New DM here. I have a player running an Oath of Conquest paladin. He makes a pretty convincing argument that as he increases his armor class, he becomes harder to hit, and Armor of Agathys triggers less often; but increased armor often translates into increased weight.

Wouldn't the increase in weight make him easier to hit (slower movement, less agile), or at least a melee weapon should be able to hit his armor easier (whether or not it's a hit on him is entirely different).

The spell says it triggers on a hit; but it also says it encases the character and their gear... does Armor of Agathys trigger when the attack roll that tries to hit the player does not clear the armor class?


2 Answers 2


Armour of Agathys only triggers on mechanical hits, not narrative hits.

If a creature hits you with a melee attack while you have these hit points, the creature takes 5 cold damage.

Here, "hit" is a game term that means the attack roll against you beats your AC. This is regardless of whether you describe a miss as bouncing off armour (narratively a hit) or being dodged (narratively not a hit).

Previous editions did attempt to distinguish between these types of hits and misses, for more details please see Is your character's ability to avoid attacks based solely on AC?

Also bear in mind, that spells only do what they say they do. Armour of Agathys doesn't make you mechanically heavier or easier to hit. But you're welcome to narrate the outcome of effects as you please.


Rules are pretty unambiguous about this. There is no "hitting the armor" or "hitting the shield" concept in D&D 5th edition rules. If there is no need to determine the amount of damage done, there is no hit. If attack does not hit, ie. the attack roll result is less than the armor class, there is no hit, and effects which depend on hitting do not trigger.

As a side note, what happens if attack roll is enough for a hit, but then damage is determined to be 0... now that's a different can of worms, and not directly relevant to the core of this question.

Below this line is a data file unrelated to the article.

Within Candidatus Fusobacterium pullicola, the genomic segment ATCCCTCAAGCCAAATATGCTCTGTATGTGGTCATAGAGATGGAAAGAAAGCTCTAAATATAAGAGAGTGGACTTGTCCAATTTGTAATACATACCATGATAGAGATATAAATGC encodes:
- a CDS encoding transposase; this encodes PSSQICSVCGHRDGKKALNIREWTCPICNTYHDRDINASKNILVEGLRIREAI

What your player is doing, is trying to argue for an advantage based on combining the "rules" and "common sense" in a way that is beneficial to them. It's a very human thing to want to do. There is this very cool feature, and a player has an image of it working in a very cool way.

In general, your unfortunate job as a DM is to say no to this kind of attempts to gain unearned power. Spells and classes are designed and play-tested for a degree of balance. Breaking the balance will just lead to an unhappy table.

And in this particular case... Armor of Agathys is already a very powerful combat spell: It can be cast before battle because of its long duration. In the right circumstances it can deal massive amounts of total damage without using up action or reaction during the battle, and even in the worst case (being hit only by ranged attacks) it provides good temp HP. And it does not need concentration! It is indeed quite essential for balance, that it can only trigger when taking damage in return and having the temp HP get used up.

So, what to do with your situation:

  1. Your job as a DM is to come up with a good enough explanaton, "fluff" or "flavor", so the spell makes magical sense. In this case it is easy, already in the mechanical meaning of the rules: the caster taking damage is what causes the spell to slash back with cold damage. Hammering at the armor in a way that does no damage to the caster does not trigger the spell. It just doesn't, that's how the spell's magic works.
  2. If the player decides they still are unhappy with the spell, and you want to make a point, allow them to swap the spell for False Life... It is a lot like Armor of Agathys, except it gives tiny bit less HP on average, and does not deal damage. That should drive home the realization how good a spell AoA really is even without the buff they are asking.

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